Health Outcomes of Patients with Severe COPD Improve with Integrated Primary Care Service

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A prospective cohort study published in the European Journal of General Practice suggests that integrated primary care may help improve the health status of patients with severe chronic obstructive pulmonary disease (COPD) without increasing health care costs.

The integrated primary care intervention examined in the study provides input from pulmonologists, based on published guidelines and patients’ medical history and questionnaire responses, to support general practitioners (GPs) in diagnosing and treating COPD.

Patients who participated in this study were recruited through their GPs located in the northern regions of the Netherlands. They had to be at least 40 years old and meet 2014 Global Initiative for Chronic Obstructive Lung Disease (GOLD) criteria for severe COPD, classified as GOLD-D.

At participating GPs, all patients with known or suspected COPD were screened by the asthma/COPD (AC) service that provided integrated primary care. At other practices, only patients who had consulted with their GPs for lung complaints or had a previous diagnosis COPD were referred for assessment.

A total of 217 qualifying patients were referred to the AC service. Many were not included in the study, mostly because the time between referral and contact with the GP or patient was too long, leaving 49 patients included in the analysis.

The primary outcome of the study was to assess health status, which was obtained using the Clinical COPD Questionnaire (CCQ) and COPD Assessment Test (CAT). The secondary outcomes of the study were self-reported exacerbations, quality-adjusted life-years, and health care–related costs.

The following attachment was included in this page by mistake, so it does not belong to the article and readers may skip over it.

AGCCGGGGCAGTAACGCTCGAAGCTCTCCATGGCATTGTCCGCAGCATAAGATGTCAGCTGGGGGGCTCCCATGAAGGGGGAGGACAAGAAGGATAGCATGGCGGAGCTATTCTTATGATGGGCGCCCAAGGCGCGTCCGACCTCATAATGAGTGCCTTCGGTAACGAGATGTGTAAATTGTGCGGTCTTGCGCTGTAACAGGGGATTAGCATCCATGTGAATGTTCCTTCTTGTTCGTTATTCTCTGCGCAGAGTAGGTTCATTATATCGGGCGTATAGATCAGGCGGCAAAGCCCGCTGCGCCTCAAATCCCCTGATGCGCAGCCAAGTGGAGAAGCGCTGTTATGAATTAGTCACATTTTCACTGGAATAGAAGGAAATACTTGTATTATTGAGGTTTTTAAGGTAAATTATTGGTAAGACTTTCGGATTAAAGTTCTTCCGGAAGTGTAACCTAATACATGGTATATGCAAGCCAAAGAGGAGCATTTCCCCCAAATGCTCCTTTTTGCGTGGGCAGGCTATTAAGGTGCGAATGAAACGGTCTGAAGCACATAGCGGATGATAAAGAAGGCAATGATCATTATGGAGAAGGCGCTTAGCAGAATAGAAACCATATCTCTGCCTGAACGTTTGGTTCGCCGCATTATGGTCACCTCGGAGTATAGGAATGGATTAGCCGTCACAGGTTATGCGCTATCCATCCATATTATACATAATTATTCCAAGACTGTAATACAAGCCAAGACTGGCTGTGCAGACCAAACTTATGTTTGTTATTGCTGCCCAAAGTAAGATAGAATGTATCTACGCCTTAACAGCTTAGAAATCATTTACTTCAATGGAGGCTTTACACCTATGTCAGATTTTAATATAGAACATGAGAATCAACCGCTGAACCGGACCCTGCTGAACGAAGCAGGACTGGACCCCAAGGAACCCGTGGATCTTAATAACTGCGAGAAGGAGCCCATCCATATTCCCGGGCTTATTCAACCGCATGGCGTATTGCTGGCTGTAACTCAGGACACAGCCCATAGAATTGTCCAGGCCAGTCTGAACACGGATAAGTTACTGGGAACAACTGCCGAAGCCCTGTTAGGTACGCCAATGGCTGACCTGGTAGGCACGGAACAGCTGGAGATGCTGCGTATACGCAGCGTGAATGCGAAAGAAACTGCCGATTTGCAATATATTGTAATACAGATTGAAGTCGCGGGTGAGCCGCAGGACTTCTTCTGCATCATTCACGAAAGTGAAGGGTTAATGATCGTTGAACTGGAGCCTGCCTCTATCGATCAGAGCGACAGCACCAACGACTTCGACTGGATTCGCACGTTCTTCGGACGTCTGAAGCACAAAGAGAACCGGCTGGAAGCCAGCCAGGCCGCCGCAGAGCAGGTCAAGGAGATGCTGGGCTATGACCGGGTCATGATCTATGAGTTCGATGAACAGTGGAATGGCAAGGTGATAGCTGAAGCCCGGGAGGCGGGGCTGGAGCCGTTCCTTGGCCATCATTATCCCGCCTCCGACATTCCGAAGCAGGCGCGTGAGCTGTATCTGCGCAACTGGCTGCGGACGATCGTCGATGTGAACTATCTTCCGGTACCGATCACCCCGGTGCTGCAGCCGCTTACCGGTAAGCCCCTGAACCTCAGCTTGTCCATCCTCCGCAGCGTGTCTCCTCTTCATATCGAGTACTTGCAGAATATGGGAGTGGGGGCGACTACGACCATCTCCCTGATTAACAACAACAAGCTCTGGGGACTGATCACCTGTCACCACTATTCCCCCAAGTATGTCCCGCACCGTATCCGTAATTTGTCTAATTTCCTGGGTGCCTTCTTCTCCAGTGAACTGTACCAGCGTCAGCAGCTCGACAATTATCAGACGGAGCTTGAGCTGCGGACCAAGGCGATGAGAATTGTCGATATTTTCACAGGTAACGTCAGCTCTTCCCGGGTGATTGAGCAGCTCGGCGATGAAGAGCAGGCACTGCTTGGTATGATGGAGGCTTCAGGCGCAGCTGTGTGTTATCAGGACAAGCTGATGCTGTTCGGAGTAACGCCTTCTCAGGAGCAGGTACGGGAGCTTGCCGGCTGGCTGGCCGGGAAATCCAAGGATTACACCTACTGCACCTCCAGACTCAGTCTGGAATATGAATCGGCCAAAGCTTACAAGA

After 12 months, the study found that mean CAT score (15.9 at baseline) and median CCG score (1.7 at baseline) had improved by 2.3 (95% CI, 0.8-3.7) and 0.4 (95% CI, 0.2-0.7), respectively.

“Patients experienced considerable improvements in COPD-related health status and dramatic reductions in exacerbation rates,” the authors wrote. “Specifically, these changes occurred between baseline and 6 months of follow-up, after which health status and exacerbation rates remained more or less stable. Median utilities based on generic health-related quality of life measurements showed the same trend over time.”

The percentage of patients with at least 2 exacerbations in the past year also improved from a baseline of 77.6% to 16.7% at 12 months.

According to the study authors, more research needs to be done, as this study has limitations. For instance, the study was conducted using observational data without a comparison group.

Therefore, the researchers wrote, “more robust evidence from randomized controlled trials comparing integrated care to care as usual is needed before firm conclusions about the effectiveness of integrated care can be drawn.”

Additionally, the small cohort of 49 patients may have been in better health than can be expected for the average patient in GOLD group D in primary care.

Still, the authors highlighted the promising outcomes seen in their study, as well as the fact that health care costs did not increase after receipt of integrated care services.

“Based on the findings from our observational 1-year follow-up study, we conclude that an integrated service for COPD patients based in primary care may improve the health status of patients with a large burden of disease while not increasing health care costs. Randomized controlled and sufficiently powered studies compared to care as usual are needed to substantiate our results,” the researchers concluded.

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